What is SEO and how do I improve my Google rankings?

Sunday, March 22nd, 2020

When you begin an SEO Program with Net Elevation, here’s what to expect.

Step 1:  Select Your Keywords

First, just make a quick list of simple keywords that explain your services. For example, an accountant might choose “Accountant”, “CPA”, and “Tax Advisor.” Keep going until you have a reasonable list.

Next, your web consultant will research these keywords, taking into account the competitive levels, and looking for variations or alternate keywords that might also help.

Now you are ready to finalize your list. All keywords can be loosely classified into 2 basic categories…
A) “Buying Intent” Keywords
People searching for buying intent keywords are looking for your product or service now. For example, someone who searches for “tax help Orlando” likely needs to have specific tax questions answered as soon as possible.
Your initial focus should be on buying intent keywords since those are the searches that are more likely to generate leads and customers for your business. Incorporate those keywords into the content on your homepage, and create service pages for them. Your homepage should be focused on your #1 most important “buying intent” keyword. And then each of your service pages should be optimized for keywords related to those specific services.
B) “Research Intent” Keywords
Research intent keywords show that a prospect is “just looking” or potentially looking to handle the work himself. The person might want your services eventually, but not today. For example, “what does a cpa do” likely indicates that the prospect is just beginning to wonder how an accountant can offer help. Or, a person researching “how to plant a dogwood tree” may not want to hire a landscaper right now.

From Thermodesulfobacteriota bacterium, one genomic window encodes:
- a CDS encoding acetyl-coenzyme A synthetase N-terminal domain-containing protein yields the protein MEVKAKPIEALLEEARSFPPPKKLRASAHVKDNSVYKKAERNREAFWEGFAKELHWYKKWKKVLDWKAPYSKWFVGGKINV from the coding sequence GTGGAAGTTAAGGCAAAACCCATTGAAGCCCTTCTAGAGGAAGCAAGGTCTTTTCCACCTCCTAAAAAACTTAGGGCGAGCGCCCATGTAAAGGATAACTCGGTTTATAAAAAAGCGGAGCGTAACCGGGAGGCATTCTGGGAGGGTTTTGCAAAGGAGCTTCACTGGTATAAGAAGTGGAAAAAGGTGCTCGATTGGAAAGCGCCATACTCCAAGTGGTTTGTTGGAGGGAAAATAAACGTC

Research intent keywords should not be of top priority since they do not drive quick conversions. Hang onto them, though, as they are excellent for FAQs and blogs. These informational posts introduce you to prospects who might remember you when they are ready to make a purchase.

Step 2: Optimize For Your Keywords

Now that your keywords are finalized, you can move on to optimization. You need to separately optimize for them in 2 places—your Google My Business profile and your website. Here’s what to do:

A) Google My Business

Think of your Google My Business page as a mini website that will show up in the “Map” section of Google local listings. It offers a brief snapshot of your business.

The important thing to recognize is that Google prefers to show Google My Business pages for lots of local searches. Google realizes that when people are searching for a dentist or a yoga studio, they want to see local results — and Google shows the “Map” results (Google My Business listings) above the regular website results.

In order to rank on the first page, your Google My Business page must be fully completed and entirely accurate.
B) Website Optimization

Start with your homepage and service pages, which are considered your core pages, and optimize them for your selected buying intent keywords. Later, you will optimize your blogs and FAQs, or content pages, for your research intent keywords.

Here’s how:

i) Homepage

The most important element on your homepage is a 50 to 65-character title tag, which is roughly equivalent to a book’s chapter title. An orthodontist’s homepage might use a title tag like this:

Orthodontist in {Your City} | {Name of Your Practice}

Next is the meta description, which should be 100 to 150 characters long, describe your core services, and end with a call to action. For an orthodontist, it might look like this:

{Name of Practice} offers quality {orthodontic services keywords} in {Your City}. Call {Phone Number} today to schedule your free evaluation.

Next, make sure you’ve got a well-written H1, the visible headline on your page. It should be concise and easy to read and should include your main Google category. Here’s an example homepage H1 template for an orthodontist: